Marvel Comics Final Thoughts – X-Men: Blood of Apocalypse

Thanks to Marvel’s popular and successful foray into films with the Marvel Cinematic Universe, I’ve finally decided to get back into comics. I grew up a big fan of X-Men and other superheroes but haven’t really kept up since the 90s. Thus begins my grand catching-up of the last ten years of Marvel comics, events and stories.

Thanks in large part to trade paperbacks and the digital convenience of Marvel Unlimited I can make relatively quick progress, and I’ll write down my Final Thoughts for each collection here on my blog. Like my gaming Final Thoughts, this will be full of spoilers. You’ve been warned!

Writer: Peter Milligan x-men blood of apocalypse

Artist: Salvador Larroca

Issues: X-Men #182-187

Though Salvador’s Larroca’s art style immediately turned me off “The Day After” storyline in Decimation, I wanted to soldier on through the X-Men series as it comes to an end with the epic X-Men: Messiah Complex in another twenty issues. I was looking forward to “Blood of Apocalypse” as not only is the infamous villain an absolute classic but I also really enjoyed the two-issue preview build-up that was served in issues 26-27 of Cable & Deadpool (Final Thoughts coming soon).

Unfortunately the return of one of the X-Men’s most powerful villains is completely and utterly lame. Apocalypse shows up in a giant sphinx that acts as both a ship and base of operations and lands right outside Xavier’s mansion. Naturally the X-Men begin freaking out and attack it, and Apocalypse unleashes his first of four horseman – Famine, formerly the crippled Sunfire. I was immediately rolling my eyes at the notion that, despite a new tactic of wanting to save mutantkind from the brink of extinction (by killing most humans), he simply regurgitates past encounters and unleashes new thematic horsemen as minor villains for our heroes to defeat.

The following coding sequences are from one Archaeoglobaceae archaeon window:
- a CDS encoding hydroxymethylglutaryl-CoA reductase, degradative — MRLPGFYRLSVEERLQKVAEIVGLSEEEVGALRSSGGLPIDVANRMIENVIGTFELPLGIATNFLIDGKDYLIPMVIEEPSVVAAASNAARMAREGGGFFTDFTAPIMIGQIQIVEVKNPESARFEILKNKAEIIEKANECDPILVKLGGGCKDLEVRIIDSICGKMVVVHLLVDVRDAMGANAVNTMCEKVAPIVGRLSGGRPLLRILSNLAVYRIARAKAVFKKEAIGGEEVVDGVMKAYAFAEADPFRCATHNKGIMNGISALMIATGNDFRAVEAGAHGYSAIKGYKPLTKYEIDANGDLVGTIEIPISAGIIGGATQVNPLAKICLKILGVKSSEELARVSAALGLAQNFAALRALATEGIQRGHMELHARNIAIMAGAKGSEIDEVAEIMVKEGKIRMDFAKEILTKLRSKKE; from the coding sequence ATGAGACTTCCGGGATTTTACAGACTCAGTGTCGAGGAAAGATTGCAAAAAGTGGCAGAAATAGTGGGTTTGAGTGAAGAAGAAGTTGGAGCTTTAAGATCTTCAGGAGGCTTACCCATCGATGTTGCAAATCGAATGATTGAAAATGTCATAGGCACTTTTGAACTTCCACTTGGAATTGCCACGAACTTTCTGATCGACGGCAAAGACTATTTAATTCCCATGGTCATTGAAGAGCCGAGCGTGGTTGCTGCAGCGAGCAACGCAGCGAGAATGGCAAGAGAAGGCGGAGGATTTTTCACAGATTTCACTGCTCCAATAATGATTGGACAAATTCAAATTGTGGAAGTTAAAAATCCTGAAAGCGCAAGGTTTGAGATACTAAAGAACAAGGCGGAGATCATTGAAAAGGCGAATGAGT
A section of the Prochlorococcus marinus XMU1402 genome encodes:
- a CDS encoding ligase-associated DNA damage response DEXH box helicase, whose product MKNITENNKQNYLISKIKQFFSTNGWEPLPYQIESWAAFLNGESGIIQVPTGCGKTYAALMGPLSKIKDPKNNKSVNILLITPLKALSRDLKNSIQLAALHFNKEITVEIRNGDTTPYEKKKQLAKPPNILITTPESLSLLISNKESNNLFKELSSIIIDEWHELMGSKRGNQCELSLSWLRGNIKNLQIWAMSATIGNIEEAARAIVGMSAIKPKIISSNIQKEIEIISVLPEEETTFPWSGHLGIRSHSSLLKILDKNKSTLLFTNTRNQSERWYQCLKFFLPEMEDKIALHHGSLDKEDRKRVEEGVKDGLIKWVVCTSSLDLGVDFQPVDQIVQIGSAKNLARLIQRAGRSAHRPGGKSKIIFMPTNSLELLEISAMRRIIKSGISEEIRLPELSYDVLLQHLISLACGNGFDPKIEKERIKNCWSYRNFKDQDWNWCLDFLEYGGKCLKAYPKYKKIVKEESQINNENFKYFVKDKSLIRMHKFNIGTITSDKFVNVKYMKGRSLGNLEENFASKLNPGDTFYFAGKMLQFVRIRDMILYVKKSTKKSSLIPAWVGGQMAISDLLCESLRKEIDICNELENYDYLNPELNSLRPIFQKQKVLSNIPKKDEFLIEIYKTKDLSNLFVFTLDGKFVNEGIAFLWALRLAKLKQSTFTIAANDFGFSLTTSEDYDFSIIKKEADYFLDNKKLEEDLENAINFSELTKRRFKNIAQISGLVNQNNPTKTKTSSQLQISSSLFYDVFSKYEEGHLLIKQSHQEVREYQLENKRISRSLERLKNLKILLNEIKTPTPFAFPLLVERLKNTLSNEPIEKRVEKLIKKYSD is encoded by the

Famine is defeated (and somehow reverts back to Sunfire, though he keeps his powers and legs, convenient) and Apocalypse makes a show of force by destroying all the sentinels of the O*N*E that have been assigned to peacekeeping duties at the mansion since the events of House of M. I did appreciate that events are closely tied to the continuity and current events of the X-Men at the time, though it still doesn’t amount to much. With the sentinels destroyed many of the refugee mutants side with Apocalypse, though that also doesn’t amount to much.

Apocalypse’s sniveling sidekick Ozymandias (wait, since when does Apocalypse need a sniveling henchman) betrays his master and leads the X-Men into the sphinx where they can launch an attack. Battles ensue and our heroes discover that Gambit had gone willingly to Apocalypse to be transformed into the horseman Death (I hadn’t read any X-Men before Decimation, so I was unaware of Gambit’s woes with the team).

The X-Men manage to destroy much of Apocalypse’s blood, which acts as a cure to the plague he plans to unleash via Pestilence (a transformed Polaris). After they retreat, Apocalypse crashes into the United Nations and gives a pithy Bond villain-esque declaration on how humanity needs to cull themselves lest he do it for them. Since when does Apocalypse deign to make demands and threats? If you can’t tell, I abhorred his characterization and motivations throughout the story.

x-men 183

Apocalypse is finally defeated when some new heroes join the fray (namely Iron Man and Captain America) as well as a pair of fancy new sentinels that reminded me of the jaegars from Pacific Rim. The sphinx ends up in the East River and Apocalypse ends up escaping via some sort of space portal. Polaris is rescued, though Sunfire takes off with Gambit-Death, and the epilogue issue attempts to make us care about their plight, as well as the tiresome Yes, Our Villain Will Return ending.

The art is actually much better than “The Day After,” less manga-ish but still much too cartoony for my tastes. The worst part of “Blood of Apocalypse” is definitely the story, and lame story plus art I don’t like equals a pretty terrible experience. Even the side plots are lame, with awful love triangles involving Polaris-Iceman-Havok and Rogue-Gambit-Pulse that reek of Young Adult novel clichés.

I can’t recommend “Blood of Apocalypse” at all, but thankfully it looks like it was Larroca’s last stint on X-Men. I’ll still try to read all the storylines between now and Messiah Complex, but I’m much more looking forward to the stories in Uncanny X-Men and X-Factor (two series that I’ve found far more superior thus far).

x-men 186

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Author: roguewatson

Freelance Writer

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